ISTANBUL – The Turkish parliament has passed a controversial law on clearing mines along the border with Syria. According to the law foreign companies will also have a chance to help in clearing the mines, in exchange for the use of the cleared land for several decades. The opposition now threatens to take the law to the Constitutional Court.
Along the 500 kilometres of border between Syria and Turkey lay more than 600,000 mines. In the nineteen fifties they were laid there against smugglers and later against fighters of the separatist PKK. Turkey is a signatory to the Ottawa Treaty, and has committed itself to clearing the mines before 2014. The Turkish army doesn’t have enough capacity to make the area mine-free, and NATO probably doesn’t either.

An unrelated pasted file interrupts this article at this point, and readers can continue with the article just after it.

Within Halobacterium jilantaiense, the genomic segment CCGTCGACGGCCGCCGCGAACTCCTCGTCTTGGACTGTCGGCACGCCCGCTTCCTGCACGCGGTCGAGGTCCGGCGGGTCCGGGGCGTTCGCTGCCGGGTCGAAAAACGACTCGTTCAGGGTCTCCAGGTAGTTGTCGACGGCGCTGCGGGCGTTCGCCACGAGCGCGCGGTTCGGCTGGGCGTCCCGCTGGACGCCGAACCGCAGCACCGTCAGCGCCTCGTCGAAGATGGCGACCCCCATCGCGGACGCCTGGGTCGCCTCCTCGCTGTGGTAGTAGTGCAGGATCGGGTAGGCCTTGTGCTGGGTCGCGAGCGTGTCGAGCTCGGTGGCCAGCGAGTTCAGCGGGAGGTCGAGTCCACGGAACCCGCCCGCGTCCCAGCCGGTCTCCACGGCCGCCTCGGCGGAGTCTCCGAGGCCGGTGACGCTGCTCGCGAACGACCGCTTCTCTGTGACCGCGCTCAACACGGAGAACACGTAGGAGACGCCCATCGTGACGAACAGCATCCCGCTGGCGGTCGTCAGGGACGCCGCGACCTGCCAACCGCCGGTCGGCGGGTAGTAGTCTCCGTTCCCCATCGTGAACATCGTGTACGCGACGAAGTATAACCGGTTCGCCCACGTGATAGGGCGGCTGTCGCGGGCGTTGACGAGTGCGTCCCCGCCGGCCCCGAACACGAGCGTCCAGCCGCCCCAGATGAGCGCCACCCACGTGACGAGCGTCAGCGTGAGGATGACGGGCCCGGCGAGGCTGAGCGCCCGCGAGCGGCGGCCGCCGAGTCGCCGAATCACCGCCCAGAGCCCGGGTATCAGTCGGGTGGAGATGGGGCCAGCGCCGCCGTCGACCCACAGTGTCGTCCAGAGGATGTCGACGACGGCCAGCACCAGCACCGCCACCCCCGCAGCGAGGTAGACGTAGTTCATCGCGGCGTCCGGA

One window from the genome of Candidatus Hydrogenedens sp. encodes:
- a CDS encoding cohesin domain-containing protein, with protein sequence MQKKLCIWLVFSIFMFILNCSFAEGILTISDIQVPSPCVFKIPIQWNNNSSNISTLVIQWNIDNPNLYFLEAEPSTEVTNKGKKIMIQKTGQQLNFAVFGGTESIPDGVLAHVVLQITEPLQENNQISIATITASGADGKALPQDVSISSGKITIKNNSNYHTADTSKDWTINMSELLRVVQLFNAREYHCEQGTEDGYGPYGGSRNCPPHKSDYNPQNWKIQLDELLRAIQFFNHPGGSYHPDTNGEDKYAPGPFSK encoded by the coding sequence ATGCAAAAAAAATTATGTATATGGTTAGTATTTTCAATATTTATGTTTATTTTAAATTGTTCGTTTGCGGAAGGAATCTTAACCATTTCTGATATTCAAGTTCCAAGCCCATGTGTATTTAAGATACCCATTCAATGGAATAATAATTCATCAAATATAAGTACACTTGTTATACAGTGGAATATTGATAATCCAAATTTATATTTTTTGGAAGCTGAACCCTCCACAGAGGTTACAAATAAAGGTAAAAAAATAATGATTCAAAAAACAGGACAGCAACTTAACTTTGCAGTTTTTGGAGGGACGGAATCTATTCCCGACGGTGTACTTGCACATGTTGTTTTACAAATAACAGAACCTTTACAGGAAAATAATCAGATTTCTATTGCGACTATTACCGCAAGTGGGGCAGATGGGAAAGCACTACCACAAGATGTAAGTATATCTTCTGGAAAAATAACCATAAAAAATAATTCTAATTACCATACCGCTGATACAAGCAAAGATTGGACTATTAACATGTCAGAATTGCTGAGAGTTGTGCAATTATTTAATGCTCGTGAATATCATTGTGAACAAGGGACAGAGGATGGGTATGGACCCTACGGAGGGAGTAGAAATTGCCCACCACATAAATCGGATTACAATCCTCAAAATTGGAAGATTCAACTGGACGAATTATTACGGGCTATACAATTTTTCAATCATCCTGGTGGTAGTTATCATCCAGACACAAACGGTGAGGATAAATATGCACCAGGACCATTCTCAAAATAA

Controversy over the law started when it turned out an Israeli company might win the tender to do (part of) the job. The opposition fulminated against this possibility with the argument that part of Turkey would be ‘sold to foreigners’. Governing party AKP on the other hand sees the law as a chance to attract foreign investment and to keep down the cost of the valuable work.
The opposition now threatens to take the law to the Constitutional Court, which is a familiar opposition tactic. If they go ahead and do that, then it is expected the Court will annul the law.